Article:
How to prepare for camping with your dog.
I’m sitting on the ground with my back against a huge redwood tree. My American shepherd, Bashir, is by my side. The woods around us smell damp and although I can also smell some of the plants, I know he’s smelling much more because his nose is twitching vigorously as he inhales. About 30 feet behind us, the river is burbling as it moves over smooth, water polished stones. Overhead, through the treetops, I see a deep blue sky. Ahhh! I don’t think there is anything more peaceful.
My husband and I both grew up in families that went camping two or three times every summer and now, years later, we still enjoy camping. We’ve camped in the Sierra Nevada Mountains, the California coastal redwoods, the mountains of Arizona, the hills of North Carolina, the beaches of southern California, and the plains of the Dakotas. We share our joy of being outside with our dogs, and a huge part of our camping fun is watching our dogs’ reaction to the world around them.
Last year, we took Bashir for his first camping trip to the beach. He’s a well traveled dog, but had never been to the beach before. The sand was okay, and the dried seaweed got a good sniff, but he wasn’t sure about the waves. The first wave that wet his paws caused him to jump backwards about 20 feet, and I’m sorry to say, we did laugh at him. But over the course of an hour or so he got braver. Of course, I’m sure the fact that the older dogs were splashing in the water, retrieving thrown sticks, and just generally having a great time also gave him some confidence. Before we went back to our campgrounds that day, Bashir was thoroughly wet and sandy and very proud of himself.
Ahead of time
Taking your dog camping will require some advance planning. First of all, not all campgrounds allow dogs and those that do often require reservations made well ahead of time. The internet is a great resource; find the campground you would like to visit and find out if it allows dogs and what their rules are – Dogfriendly.com is a good resource. In addition, the American Automobile Association offers books with information on hotels, motels and campgrounds, and lists those that allow animals.
Once you have reservations, it’s time to get your dog ready. Brush up on his training skills. Does he walk nicely on the leash? He will spend most of the camping trip on leash and if he’s constantly pulling, yanking and jerking you’re not going to enjoy his company at all. Does he come when called every single time? He needs to or he may end up lost in the campgrounds or woods. If you need some help, enroll in a dog training class prior to your trip.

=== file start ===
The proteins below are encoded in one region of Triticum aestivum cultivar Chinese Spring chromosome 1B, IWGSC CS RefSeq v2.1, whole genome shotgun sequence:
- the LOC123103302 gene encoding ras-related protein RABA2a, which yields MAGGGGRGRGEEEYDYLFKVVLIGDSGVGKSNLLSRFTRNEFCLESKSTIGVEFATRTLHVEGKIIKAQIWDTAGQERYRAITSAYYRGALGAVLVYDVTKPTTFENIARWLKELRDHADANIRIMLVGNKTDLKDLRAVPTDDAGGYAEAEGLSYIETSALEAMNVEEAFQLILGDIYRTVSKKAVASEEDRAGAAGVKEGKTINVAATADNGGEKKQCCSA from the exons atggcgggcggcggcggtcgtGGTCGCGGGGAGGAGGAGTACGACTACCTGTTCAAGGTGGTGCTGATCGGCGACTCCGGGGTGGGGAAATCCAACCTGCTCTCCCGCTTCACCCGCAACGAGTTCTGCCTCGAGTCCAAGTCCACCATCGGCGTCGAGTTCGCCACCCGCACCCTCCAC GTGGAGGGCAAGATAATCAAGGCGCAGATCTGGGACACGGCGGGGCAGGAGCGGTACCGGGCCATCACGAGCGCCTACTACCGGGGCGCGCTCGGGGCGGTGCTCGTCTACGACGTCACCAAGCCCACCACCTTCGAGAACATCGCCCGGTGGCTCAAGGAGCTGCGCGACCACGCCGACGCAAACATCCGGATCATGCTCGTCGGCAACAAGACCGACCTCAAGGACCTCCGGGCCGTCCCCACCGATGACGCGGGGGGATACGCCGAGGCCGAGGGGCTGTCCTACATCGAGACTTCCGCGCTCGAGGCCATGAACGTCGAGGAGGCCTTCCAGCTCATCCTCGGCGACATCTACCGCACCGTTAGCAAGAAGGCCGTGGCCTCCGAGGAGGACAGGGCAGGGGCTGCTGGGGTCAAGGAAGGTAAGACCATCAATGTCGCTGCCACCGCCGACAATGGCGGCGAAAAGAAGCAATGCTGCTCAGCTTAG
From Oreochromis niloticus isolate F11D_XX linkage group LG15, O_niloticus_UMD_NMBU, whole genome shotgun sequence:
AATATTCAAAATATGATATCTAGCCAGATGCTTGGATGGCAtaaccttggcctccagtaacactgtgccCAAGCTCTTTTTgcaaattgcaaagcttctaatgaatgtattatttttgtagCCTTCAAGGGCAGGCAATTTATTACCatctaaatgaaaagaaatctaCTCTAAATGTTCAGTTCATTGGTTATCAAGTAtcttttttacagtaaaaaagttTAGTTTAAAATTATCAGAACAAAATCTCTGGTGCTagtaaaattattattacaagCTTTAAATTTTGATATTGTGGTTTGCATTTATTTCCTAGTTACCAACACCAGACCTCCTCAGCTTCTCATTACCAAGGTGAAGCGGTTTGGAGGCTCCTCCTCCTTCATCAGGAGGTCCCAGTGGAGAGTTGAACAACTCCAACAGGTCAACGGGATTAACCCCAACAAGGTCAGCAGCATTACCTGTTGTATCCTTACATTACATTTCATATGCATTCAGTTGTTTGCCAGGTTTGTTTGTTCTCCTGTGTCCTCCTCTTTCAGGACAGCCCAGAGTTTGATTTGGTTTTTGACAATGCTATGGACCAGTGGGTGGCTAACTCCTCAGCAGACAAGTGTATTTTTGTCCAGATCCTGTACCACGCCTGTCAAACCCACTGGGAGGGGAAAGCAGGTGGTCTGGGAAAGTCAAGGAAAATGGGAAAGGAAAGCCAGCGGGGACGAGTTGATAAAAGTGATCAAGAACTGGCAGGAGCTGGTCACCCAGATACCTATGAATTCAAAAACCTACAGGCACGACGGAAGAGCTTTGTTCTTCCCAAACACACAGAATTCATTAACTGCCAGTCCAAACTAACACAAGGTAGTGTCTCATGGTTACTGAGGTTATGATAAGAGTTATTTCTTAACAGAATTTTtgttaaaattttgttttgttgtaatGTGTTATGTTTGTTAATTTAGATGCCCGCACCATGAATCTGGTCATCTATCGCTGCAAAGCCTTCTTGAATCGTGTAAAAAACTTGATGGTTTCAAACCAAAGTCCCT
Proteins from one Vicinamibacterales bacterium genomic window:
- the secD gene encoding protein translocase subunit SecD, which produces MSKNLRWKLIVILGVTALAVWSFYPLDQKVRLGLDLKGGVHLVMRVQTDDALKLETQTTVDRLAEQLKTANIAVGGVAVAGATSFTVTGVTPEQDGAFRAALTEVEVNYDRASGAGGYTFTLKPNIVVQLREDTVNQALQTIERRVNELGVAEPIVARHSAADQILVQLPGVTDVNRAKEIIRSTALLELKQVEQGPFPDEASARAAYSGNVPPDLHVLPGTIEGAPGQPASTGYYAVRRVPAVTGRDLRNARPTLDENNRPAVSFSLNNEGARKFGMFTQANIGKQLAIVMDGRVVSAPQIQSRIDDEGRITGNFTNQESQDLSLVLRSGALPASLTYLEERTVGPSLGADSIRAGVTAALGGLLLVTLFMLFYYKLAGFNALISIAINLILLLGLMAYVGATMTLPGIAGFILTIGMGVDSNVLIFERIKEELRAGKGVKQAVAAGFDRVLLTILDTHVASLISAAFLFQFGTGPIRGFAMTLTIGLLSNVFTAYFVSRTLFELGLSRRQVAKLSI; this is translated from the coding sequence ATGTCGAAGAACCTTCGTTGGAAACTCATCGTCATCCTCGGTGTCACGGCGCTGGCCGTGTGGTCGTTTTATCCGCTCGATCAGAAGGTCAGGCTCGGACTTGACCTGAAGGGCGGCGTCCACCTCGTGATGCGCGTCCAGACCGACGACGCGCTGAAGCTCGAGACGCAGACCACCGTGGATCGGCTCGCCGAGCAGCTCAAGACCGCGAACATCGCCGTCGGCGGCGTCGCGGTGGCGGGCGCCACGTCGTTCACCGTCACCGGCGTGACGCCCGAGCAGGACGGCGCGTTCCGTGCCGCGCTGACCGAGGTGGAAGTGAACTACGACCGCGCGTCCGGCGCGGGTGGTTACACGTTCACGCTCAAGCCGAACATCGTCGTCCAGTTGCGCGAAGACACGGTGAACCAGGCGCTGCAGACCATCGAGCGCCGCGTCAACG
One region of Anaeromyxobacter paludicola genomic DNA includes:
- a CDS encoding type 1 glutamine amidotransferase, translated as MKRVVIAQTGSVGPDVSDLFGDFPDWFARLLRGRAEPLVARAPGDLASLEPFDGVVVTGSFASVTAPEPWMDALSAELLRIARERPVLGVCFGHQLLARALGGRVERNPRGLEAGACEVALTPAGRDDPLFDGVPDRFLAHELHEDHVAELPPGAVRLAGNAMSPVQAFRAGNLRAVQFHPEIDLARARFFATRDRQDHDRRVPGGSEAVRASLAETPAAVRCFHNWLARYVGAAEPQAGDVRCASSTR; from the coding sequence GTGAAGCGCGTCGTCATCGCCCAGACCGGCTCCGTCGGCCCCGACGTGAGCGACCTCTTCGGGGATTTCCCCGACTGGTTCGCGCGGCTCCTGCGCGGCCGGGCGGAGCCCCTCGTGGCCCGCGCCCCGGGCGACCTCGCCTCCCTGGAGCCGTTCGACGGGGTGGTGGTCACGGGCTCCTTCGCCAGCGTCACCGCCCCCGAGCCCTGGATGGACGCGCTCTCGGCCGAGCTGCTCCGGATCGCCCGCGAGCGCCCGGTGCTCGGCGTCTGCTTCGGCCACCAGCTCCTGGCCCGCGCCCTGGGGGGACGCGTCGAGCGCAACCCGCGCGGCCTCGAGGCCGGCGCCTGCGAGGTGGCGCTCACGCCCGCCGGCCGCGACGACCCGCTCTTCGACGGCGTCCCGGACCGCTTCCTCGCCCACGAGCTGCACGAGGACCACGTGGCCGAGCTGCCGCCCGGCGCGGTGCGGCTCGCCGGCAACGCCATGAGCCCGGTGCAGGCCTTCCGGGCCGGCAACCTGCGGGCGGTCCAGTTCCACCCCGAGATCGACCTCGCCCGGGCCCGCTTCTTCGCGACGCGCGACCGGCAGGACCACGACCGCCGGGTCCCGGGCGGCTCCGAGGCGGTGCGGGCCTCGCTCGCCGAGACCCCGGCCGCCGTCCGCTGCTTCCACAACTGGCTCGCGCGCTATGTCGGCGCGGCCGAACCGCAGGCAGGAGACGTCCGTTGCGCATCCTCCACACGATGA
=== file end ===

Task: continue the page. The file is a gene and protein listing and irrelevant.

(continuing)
Tell your vet where you will be camping and ask if your dog will need anything in preparation. Depending on where you’re going, the vet may recommend a Lyme disease vaccine or heartworm medication.
Pack for your dog
Your dog won’t need as many supplies as you will, but he does need some essential items. First of all, make sure he has a secure collar with identification on it. That should include the cell phone number you will be bringing with you; not your home number.
He will need a walking leash and a longer leash so you can give him room to explore and play yet also keep him safe. Don’t forget a couple of toys. Grooming supplies are a good idea too, including a brush, comb, natural insect repellent and a few towels in case he gets wet. A first aid kit is also a necessity. Make sure it contains bandage materials, scissors and tweezers. Bring enough of your dog’s regular food for the number of days you’ll be gone, plus a couple of extra days’ worth or some healthy treats. This will cover his meals in case your trip is extended, but your dog may also be hungrier than normal because he’s getting more exercise. If your dog has a sensitive gastrointestinal system, bring his water from home too.
•Take things slowly the first day at the campground. Give your dog a chance to adapt, see where he is, and what’s going on. Our dogs are experienced travelers but we still plan hiking trips, sight-seeing adventures and other explorations for later in the trip. The first day or two is for relaxing and getting used to the campground. This is especially important if you’re camping in the mountains. Let your dog get used to the altitude. Slow gentle walks are good for both of you.
•Camping is great fun for dogs and people as long as the dogs are not allowed to disturb other campers. Keep your dog within your camping site unless you’re going for a walk. Don’t allow him to bark either. If he likes to bark while playing, take him away from the camping area to play.
•Don’t leave uneaten dog food around the campground; it will attract wildlife. On our last camping trip, our campground neighbors left out dog food and ended up begin visited by a gang of very destructive raccoons in the middle of the night. They not only ate the food, but tore up the camping chairs and made a huge mess. Before it gets dark, make sure you pick up uneaten dog food, toys and all your own belongings too. A clean camp is always best.
•Bring a supply of doggy cleanup bags, pick up after your dog, and dispose of it in a trash container. Don’t leave feces wherever they are deposited by the dog; even in the woods they are not natural. Instead, pick them up and dispose of them properly.
•While camping with your dog, please observe all the posted rules – and the rules of common courtesy. Be considerate and kind. It only takes one or two people who don’t observe the rules for those rules to change. I enjoy camping with my dogs and don’t want to see more campgrounds saying, “Sorry. No dogs allowed!”
Camping with your dog does away with the worry of finding someone to look after your companion while you’re on vacation. It’s also a great bonding experience – spending time together means you’ll both enjoy the summer more!